Category: Every Day Tricks

How To free up Disk Space used by Oracle

The time comes when your Oracle database server has gobbled up a lot of space on the hard disk and you wonder why it still uses so much disk space after having deleted a lot of data from your tables. There is an easy way to shrink the size of Oracle’s tablespaces.

How much disk space can I save?

Simply execute the following statement to have a look at how much space your tablespaces currently occupy and how much space you could save. The statement provides you with the current size of each tablespace as well as the size you could shrink it to and the space you would save when shrinking it to that size:

select file_name,
ceil( (nvl(hwm,1)*8192)/1024/1024 ) SHRINK_TO,
ceil( blocks*8192/1024/1024) CURRENT_SIZE,
ceil( blocks*8192/1024/1024) -
ceil( (nvl(hwm,1)*8192)/1024/1024 ) SAVINGS
from dba_data_files a,
( select file_id, max(block_id+blocks-1) hwm
from dba_extents
group by file_id ) b
where a.file_id = b.file_id(+)

Save the space!

Then run the following statement to shrink a tablespace to a specified size.

alter database datafile '/path/to/data/file.dbf' resize 100m;


I found this very helpful hint at stackexchange:

Managing Multiple Eclipse-Workspaces with Shortcuts

Most of us are working on more than one project at once, each living in its own eclipse workspace. Eclipse supports this with the workspace feature and even provides a function to switch between workspaces. A not so commonly known function of eclipse is that it also supports command line arguments which make life a little easier if you have multiple workspaces. This way, you can create multiple shortcuts on your desktop, each starting the same eclipse installation with a different workspace. How to do this in an orderly fashion is described in the following.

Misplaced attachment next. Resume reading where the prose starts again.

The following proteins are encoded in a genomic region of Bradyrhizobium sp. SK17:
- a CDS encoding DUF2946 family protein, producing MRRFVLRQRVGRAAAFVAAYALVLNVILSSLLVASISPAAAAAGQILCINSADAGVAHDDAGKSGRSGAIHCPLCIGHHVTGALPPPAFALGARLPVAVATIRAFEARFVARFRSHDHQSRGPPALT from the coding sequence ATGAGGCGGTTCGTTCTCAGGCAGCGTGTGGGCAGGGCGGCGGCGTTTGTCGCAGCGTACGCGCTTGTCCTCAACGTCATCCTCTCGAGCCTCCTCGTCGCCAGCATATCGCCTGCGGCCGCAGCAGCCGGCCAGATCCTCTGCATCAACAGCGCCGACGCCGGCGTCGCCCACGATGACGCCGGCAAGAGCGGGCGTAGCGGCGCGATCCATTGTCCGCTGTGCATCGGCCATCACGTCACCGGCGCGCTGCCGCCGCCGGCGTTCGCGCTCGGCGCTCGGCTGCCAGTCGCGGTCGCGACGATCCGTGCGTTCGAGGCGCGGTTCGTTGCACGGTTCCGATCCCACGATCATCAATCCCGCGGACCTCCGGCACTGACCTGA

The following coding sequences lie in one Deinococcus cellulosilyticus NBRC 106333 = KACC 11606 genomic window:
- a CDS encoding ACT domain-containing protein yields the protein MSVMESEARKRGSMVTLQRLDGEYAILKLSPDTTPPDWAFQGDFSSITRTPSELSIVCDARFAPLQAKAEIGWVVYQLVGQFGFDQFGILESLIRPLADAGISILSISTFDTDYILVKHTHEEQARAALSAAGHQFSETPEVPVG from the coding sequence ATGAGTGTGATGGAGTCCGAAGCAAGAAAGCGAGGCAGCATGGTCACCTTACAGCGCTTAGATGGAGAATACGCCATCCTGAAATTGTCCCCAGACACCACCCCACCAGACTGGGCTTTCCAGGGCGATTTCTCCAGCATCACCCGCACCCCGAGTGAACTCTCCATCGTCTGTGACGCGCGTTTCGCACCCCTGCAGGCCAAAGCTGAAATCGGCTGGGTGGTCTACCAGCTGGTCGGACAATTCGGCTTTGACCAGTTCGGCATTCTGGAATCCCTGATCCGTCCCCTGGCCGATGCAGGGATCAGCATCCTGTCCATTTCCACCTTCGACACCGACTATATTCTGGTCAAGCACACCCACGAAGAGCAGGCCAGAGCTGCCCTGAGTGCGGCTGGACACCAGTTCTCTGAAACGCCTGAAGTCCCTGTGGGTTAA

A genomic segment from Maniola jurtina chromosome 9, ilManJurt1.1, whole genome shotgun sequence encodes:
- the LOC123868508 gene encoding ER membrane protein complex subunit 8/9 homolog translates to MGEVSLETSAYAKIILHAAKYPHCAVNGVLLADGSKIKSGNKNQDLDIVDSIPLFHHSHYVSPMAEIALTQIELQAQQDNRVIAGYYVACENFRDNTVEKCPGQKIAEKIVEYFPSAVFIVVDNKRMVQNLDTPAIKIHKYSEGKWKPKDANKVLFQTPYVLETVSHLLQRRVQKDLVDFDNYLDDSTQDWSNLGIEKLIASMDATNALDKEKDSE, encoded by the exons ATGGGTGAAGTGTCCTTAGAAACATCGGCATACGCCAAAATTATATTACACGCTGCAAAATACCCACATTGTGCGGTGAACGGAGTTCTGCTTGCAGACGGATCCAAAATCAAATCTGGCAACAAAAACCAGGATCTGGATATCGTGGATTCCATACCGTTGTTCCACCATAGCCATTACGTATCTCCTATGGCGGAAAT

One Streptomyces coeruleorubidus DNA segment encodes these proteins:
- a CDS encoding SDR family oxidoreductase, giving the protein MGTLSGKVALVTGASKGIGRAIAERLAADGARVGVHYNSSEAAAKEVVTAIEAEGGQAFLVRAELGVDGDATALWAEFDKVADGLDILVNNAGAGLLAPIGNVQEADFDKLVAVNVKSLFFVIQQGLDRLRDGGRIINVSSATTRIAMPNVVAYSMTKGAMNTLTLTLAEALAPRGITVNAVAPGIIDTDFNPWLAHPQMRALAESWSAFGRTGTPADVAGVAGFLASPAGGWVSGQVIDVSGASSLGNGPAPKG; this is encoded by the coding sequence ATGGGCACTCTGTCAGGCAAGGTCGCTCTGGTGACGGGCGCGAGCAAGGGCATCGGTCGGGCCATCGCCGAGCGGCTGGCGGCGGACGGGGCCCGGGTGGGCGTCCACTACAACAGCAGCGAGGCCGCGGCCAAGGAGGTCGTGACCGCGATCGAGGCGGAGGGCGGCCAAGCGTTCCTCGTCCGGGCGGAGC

Create ECLIPSE_HOME system property

First, create the system property ECLIPSE_HOME, pointing to the folder in which you have your eclipse version of choice installed. If you need more that one eclipse installation, simply create multiple system properties with different names. You can also skip this step completely but it makes the shortcuts we create later more robust.

Create JAVA_HOME system property

The JAVA_HOME system property should already be set on most systems. However, you should check that it points to a JDK and not to a JRE.

Create a shortcut for each workspace

Now, create a shortcut for each of your workspaces that you want to quick access for. In windows, create a .bat file in each workspace folder with the following content (in unix systems this can be created analogous):

"%ECLIPSE_HOME%\eclipse.exe" -vm "%JAVA_HOME%\bin" -data .

This shortcut will start the eclipse installed in ECLIPSE_HOME with the Java runtime lying in JAVA_HOME. Eclipse will start with the current folder (“.”) as workspace.


Having a quick access shortcut to each workspace like above saves some time switching between workspaces. You can play around with the eclipse command line parameters and add some more or change them. More command line parameters of eclipse can be found here.